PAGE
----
Ossus Library Index
Fantasy Index


A novel by Piers Anthony
(1986, Del Rey)

Incarnations of Immortality, book 1

After killing Death, a man takes his place, and modifies the job to include compassion, while the Devil conspires to take the soul of his true love, removing an obstacle to world domination.


+ -- First reading (paperback)
September 17th to 26th, 2021


I was very impressed by the different deaths that Zane presided over, and the way he judged them. From suicide, to babies, to trapped miners, crash victims, elderly people and more, each situation was unique and the author was able to offer up a social commentary that I think was very relevant. My favorite one was the choir singing to the old man who was trapped in the old age home -literally strapped to his chair. The biggest problem with this book is the portrayal of women, which is creepy. Like an immature boy, Zane attributes physical beauty to every woman, barely touching on the looks of the men. I can’t even attribute this to the time in which the book was written, as I’ve read many contemporary books that don’t have this problem. I also don’t think it was a result of the character, as it was written more like it came from the author. Still, I liked the world that this story takes place in, a place where magic exists side-by-side with science. Anything technological can be reproduced by magical spells. The fight between God and Satan took up a lot of the later story, but was not as interesting to me as the judgements on death itself.

Spoiler review:

My favorite parts of this book revolved around the commentaries on different kinds of deaths. Does religion have anything to do with where people go? How can we judge a baby who was the result of a violent conception? How do quick deaths compare with long, drawn-out deaths? The author seems to cover it all.

The main struggle is between God and Satan, in a world that contains both science and magic. High-tech airplanes and cars move alongside flying carpets. When Zane’s life seems too much for him to handle, he decides to commit suicide, but is interrupted by the arrival of Death, whom he kills on instinct. As with The Santa Clause, this gives Zane the job automatically -and he can’t back down.

Being the kind of obsessive person he is, Zane can’t ignore the job, so tries to figure it out on his own, with the help from the Incarnates Fate, Time, War, and Nature, and with the interference of Satan. God doesn’t get involved, and trusts that everything will work out according to His plan, which it does, more or less.

The struggle centers around Zane’s attraction to a particular woman, Luna. As Death, he doesn’t have a hand in choosing where souls go, except when they are so close to neutral that they need extra analysis. The magician whom Zane visits has intentionally balanced his soul so Zane has to go to him. The magician offers Zane his daughter. At first, it seems like a pimping setup, and truly it is, but for the greater good. Zane resists, even though he is drawn to the woman in his megalomaniacal way -he always describes the woman in terms of their beautifulness and desirableness, while the men barely get any of the same treatment. After speaking with several of the Incarnates, Zane realizes that Luna’s father was in league with them all, because Luna could bring around change that prevents Satan from taking over the world in a couple of decades.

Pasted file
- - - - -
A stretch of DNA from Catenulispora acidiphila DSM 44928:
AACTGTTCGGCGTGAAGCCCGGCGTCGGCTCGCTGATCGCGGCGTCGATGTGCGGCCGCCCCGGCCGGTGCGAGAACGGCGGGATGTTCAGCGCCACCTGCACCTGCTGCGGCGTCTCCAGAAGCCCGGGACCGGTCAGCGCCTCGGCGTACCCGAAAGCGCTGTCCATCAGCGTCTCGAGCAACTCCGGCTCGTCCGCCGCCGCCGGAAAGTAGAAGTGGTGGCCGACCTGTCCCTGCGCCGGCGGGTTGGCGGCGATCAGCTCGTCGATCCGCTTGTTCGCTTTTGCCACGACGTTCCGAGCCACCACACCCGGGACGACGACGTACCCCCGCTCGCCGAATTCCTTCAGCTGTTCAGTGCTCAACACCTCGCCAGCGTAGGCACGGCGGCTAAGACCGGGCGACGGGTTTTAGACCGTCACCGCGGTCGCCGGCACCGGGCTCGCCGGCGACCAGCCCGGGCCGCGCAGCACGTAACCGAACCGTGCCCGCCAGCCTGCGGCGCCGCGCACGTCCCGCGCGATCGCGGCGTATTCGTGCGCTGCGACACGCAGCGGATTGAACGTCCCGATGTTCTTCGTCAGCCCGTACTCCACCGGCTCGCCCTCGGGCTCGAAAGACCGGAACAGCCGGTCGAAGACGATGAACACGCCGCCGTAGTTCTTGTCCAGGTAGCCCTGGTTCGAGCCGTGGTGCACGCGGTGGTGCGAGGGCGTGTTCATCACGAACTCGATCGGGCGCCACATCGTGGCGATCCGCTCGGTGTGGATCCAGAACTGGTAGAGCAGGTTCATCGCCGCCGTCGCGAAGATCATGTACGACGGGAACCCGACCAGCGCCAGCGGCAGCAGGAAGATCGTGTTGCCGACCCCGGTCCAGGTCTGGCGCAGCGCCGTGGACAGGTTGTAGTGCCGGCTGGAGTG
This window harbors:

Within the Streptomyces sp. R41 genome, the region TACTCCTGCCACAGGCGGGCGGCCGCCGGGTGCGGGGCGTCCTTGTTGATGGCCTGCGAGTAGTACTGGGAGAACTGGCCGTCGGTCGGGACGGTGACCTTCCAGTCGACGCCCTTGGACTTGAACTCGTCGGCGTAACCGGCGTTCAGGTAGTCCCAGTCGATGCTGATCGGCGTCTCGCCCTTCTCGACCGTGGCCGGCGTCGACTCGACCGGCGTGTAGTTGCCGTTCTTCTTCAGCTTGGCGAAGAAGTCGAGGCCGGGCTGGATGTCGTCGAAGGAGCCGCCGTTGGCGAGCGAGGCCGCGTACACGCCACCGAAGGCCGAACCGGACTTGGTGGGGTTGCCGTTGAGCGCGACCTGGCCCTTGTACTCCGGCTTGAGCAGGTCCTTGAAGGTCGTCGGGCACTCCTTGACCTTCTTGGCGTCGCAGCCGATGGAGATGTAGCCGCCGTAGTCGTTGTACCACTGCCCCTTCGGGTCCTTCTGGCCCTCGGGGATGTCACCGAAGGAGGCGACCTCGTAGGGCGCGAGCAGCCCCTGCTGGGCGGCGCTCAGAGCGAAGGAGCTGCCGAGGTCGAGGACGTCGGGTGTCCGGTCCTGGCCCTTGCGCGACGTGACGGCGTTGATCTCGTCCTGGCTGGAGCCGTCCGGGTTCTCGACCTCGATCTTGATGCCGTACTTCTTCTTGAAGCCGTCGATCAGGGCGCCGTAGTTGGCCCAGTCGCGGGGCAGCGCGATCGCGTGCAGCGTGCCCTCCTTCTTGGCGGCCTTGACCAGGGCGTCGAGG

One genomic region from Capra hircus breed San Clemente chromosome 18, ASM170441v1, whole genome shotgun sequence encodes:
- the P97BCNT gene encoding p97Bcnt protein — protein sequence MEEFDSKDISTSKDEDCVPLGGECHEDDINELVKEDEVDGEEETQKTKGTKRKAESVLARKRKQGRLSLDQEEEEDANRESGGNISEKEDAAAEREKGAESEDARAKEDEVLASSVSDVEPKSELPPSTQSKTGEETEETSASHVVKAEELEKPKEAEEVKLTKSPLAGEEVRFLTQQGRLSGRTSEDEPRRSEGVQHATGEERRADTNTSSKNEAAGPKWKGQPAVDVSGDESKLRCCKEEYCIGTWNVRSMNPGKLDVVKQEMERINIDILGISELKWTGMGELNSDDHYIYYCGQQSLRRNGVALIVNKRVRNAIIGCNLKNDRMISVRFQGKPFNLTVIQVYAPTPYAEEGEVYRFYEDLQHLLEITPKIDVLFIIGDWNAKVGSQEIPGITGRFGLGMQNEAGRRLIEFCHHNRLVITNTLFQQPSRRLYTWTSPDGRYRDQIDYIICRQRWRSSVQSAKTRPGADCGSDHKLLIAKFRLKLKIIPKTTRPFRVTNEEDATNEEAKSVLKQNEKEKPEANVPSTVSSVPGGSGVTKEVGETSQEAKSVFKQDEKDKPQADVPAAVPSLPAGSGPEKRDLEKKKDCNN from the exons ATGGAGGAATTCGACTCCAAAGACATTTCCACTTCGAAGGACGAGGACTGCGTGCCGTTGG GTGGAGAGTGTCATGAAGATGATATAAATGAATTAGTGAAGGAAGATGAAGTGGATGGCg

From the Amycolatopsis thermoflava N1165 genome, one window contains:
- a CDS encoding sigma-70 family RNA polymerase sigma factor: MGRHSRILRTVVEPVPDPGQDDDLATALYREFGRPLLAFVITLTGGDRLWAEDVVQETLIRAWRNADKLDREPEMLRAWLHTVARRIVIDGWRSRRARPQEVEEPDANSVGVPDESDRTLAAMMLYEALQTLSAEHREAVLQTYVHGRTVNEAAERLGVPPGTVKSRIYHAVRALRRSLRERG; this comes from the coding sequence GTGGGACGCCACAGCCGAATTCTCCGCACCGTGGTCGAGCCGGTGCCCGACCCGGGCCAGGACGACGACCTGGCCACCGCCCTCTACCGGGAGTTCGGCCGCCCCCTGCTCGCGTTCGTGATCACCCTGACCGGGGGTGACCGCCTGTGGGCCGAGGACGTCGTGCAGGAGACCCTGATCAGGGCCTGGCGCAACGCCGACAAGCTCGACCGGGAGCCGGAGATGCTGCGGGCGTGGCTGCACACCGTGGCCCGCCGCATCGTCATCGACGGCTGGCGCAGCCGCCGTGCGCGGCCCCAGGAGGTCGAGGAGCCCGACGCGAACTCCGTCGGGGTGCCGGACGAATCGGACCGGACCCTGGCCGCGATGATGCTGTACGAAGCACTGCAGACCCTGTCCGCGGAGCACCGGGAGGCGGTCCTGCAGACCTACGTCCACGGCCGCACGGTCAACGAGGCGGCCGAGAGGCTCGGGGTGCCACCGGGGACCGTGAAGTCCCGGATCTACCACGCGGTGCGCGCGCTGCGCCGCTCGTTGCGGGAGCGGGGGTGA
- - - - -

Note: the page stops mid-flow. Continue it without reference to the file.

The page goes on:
In his quest to keep Luna safe, Zane turns back time, confronts each of the Incarnates, and continues to do his job. Until Luna tries to sacrifice herself as a virgin to a dragon in the mountains. Then he goes on strike. This brings Satan out of Hell to negotiate with him. Satan gives him a tour of Hell, showing how good the people have it there, and trying to hide the fact that he isn’t in the business of reform, but torture. It was truly an impressive picture of Hell.

When this scheme fails, Satan goes on the attack, but because of his discussions with the Incarnates, Zane finally realizes that Satan has no power over him -he’s just another Incarnate, trying to cheat his way into getting more souls. This breaks the cycle, and Satan is forced to release his hold on Luna. Not only has Zane saved her, but he’s prevented a massive takeover in the future. The whole scheme was initiated by the other Incarnates because they foresaw what could happen, and acted to have Zane kill Death.

The story is really just a backdrop for various commentaries on Death itself. Zane saves a boy who can be redeemed from his guilt by turning back time to before the building fire. He tries to negotiate the release of a baby whose soul is tainted by rape and incest. He talks with two miners as they slowly suffocate to death in a collapsed mine shaft. But my favorite part was the dying man in the abusive senior’s residence, who asks for a song. Zane arranges for a choir and a bad music band to play for him, and gets the whole community into the spirit.

It’s too bad that the author treats women as prizes with their looks and desirability, because it detracts from the story. A love spell or gem is one thing, filling a person with lust, but he obsesses over it, from the loss of his ideal woman on the flying carpet, to Luna, including Satan’s desire for her. Ironically, it’s the ghost woman who gets the best development, as she recognizes the dangers and lies of Satan as she helps guide Zane and visits some of her friends.

Finally, Death has a lot of very cool resources at his disposal. There’s the titular horse that can transform into a sports car or even a boat, the watch that can stop time and allows him to identify people who need his services, and his cool house in purgatory, close to the research center. The computer at the purgatory center is very early 1980s, with the green screen text, but maybe they don’t get enough funding to upgrade to smartphones!


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